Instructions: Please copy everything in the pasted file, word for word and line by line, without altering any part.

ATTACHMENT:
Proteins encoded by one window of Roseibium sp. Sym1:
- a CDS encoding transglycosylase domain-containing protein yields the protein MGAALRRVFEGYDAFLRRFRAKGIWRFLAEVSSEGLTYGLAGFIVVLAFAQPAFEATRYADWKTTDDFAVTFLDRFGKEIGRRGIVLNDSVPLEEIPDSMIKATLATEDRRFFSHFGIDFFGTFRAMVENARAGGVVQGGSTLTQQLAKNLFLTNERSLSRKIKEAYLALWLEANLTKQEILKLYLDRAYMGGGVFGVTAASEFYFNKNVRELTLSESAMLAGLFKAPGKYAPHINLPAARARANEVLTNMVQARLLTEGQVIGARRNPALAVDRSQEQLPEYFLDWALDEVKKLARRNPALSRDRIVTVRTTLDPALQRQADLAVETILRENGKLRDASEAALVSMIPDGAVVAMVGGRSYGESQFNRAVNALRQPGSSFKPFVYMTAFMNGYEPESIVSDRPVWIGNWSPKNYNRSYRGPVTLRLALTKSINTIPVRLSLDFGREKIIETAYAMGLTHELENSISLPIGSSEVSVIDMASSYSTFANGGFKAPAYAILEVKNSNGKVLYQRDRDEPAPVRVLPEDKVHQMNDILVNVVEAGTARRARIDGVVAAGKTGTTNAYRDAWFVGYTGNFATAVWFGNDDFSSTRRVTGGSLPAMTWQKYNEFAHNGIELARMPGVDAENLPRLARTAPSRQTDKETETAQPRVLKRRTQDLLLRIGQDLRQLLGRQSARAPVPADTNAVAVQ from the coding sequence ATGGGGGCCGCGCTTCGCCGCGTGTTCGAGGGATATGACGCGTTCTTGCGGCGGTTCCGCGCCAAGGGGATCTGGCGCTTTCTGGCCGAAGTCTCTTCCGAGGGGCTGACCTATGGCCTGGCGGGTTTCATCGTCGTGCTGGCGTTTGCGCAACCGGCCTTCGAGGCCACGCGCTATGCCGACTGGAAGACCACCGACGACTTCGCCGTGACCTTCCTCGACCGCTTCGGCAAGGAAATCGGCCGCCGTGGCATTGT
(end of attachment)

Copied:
Proteins encoded by one window of Roseibium sp. Sym1:
- a CDS encoding transglycosylase domain-containing protein yields the protein MGAALRRVFEGYDAFLRRFRAKGIWRFLAEVSSEGLTYGLAGFIVVLAFAQPAFEATRYADWKTTDDFAVTFLDRFGKEIGRRGIVLNDSVPLEEIPDSMIKATLATEDRRFFSHFGIDFFGTFRAMVENARAGGVVQGGSTLTQQLAKNLFLTNERSLSRKIKEAYLALWLEANLTKQEILKLYLDRAYMGGGVFGVTAASEFYFNKNVRELTLSESAMLAGLFKAPGKYAPHINLPAARARANEVLTNMVQARLLTEGQVIGARRNPALAVDRSQEQLPEYFLDWALDEVKKLARRNPALSRDRIVTVRTTLDPALQRQADLAVETILRENGKLRDASEAALVSMIPDGAVVAMVGGRSYGESQFNRAVNALRQPGSSFKPFVYMTAFMNGYEPESIVSDRPVWIGNWSPKNYNRSYRGPVTLRLALTKSINTIPVRLSLDFGREKIIETAYAMGLTHELENSISLPIGSSEVSVIDMASSYSTFANGGFKAPAYAILEVKNSNGKVLYQRDRDEPAPVRVLPEDKVHQMNDILVNVVEAGTARRARIDGVVAAGKTGTTNAYRDAWFVGYTGNFATAVWFGNDDFSSTRRVTGGSLPAMTWQKYNEFAHNGIELARMPGVDAENLPRLARTAPSRQTDKETETAQPRVLKRRTQDLLLRIGQDLRQLLGRQSARAPVPADTNAVAVQ from the coding sequence ATGGGGGCCGCGCTTCGCCGCGTGTTCGAGGGATATGACGCGTTCTTGCGGCGGTTCCGCGCCAAGGGGATCTGGCGCTTTCTGGCCGAAGTCTCTTCCGAGGGGCTGACCTATGGCCTGGCGGGTTTCATCGTCGTGCTGGCGTTTGCGCAACCGGCCTTCGAGGCCACGCGCTATGCCGACTGGAAGACCACCGACGACTTCGCCGTGACCTTCCTCGACCGCTTCGGCAAGGAAATCGGCCGCCGTGGCATTGT